Updated: 2013-09-26 01:50 China Daily
State Council's latest move reduces intervention and facilitates business
The central government announced on Wednesday it will give up more administrative power to let the market better play its role, streamlining procedures for administrative approvals and easing investment controls.
Once the efforts materialize, the State Council will have cut 221 administrative powers since Premier Li Keqiang unveiled an administrative reform initiative in March.
The latest round of reforms consists of cutting 75 approval requirements and procedures, according to a State Council executive meeting chaired by Li on Wednesday.
Investment projects subject to full market competition no longer need approval, but only have to register with government departments.
For projects guided by industrial policies and technical standards, the rights of approval will be transferred to local governments from the central authorities.
The government will also speed up reforms to transform government functions and economic development patterns.
"The moves show that the government has relaxed its control on sectors open to market competition. It's good news for private capital entering such sectors," said Jin Linbo, vice-president of the National Academy of Economic Strategy at the Chinese Academy of Social Sciences.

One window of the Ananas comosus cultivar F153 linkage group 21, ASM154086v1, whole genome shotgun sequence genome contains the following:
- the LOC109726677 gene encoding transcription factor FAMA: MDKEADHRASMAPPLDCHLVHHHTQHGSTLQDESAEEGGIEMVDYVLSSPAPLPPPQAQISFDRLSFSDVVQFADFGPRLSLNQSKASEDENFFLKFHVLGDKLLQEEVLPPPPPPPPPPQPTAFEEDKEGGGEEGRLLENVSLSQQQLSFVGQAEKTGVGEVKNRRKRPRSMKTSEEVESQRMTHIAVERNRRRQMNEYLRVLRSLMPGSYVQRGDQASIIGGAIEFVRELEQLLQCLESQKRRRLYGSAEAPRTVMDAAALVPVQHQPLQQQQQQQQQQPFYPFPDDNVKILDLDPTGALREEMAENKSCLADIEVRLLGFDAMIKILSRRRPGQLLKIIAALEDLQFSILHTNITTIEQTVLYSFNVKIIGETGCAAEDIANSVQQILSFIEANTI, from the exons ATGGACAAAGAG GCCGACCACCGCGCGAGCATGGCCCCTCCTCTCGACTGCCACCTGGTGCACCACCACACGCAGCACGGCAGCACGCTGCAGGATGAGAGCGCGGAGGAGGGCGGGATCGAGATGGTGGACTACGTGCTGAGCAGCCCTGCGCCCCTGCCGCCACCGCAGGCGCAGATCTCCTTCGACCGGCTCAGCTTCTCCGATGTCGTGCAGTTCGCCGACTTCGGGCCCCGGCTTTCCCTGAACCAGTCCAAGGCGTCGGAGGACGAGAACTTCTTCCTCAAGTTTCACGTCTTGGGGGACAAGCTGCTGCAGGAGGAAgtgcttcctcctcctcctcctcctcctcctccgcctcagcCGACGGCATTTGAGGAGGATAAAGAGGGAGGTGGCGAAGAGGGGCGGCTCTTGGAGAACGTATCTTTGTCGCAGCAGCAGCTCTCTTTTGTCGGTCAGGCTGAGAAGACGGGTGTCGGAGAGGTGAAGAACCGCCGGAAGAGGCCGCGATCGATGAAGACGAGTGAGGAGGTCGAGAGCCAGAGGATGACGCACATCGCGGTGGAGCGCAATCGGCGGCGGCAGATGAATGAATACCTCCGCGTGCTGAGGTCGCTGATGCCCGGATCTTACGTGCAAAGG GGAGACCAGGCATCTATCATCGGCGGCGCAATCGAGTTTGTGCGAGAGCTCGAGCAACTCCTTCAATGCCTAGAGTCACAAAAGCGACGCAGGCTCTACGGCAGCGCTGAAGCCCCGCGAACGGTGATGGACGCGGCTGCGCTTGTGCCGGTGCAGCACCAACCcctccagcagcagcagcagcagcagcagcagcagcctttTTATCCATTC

In August, the State Council announced that strict standards must be used in setting new approval requirements for products, for investments by enterprises and for qualification processes, while restricting authorities from setting approval requirements in industries where the market can properly govern itself.
The central government started the first round of moves to streamline administrative procedures for investment, production and operation in April.
"In the next step, policies for private enterprises will be further relaxed and private investment will be diverted into sectors such as public services and environmental protection, which will break the bottlenecks of these sectors, stabilize economic growth and expand domestic demand as well as keep China's economic growth sustainable," said Zheng Xinli, vice-chairman of the China Center for International Economic Exchanges and former deputy director of the Communist Party of China Central Committee's Policy Research Office.
The meeting also pointed out problems in building affordable housing projects, such as shortage of funds and lack of supporting facilities.
It stressed the importance of accomplishing this year's government subsidized housing target, calling it "a task that has to be completed".
Subsidies from the central government will be increased, while multiple funding channels to support the construction of affordable housing projects are being studied.
Regulations will be introduced to standardize and encourage the building, management and operation of affordable houses while transparent policies will be set up for public rental housing, according to the release.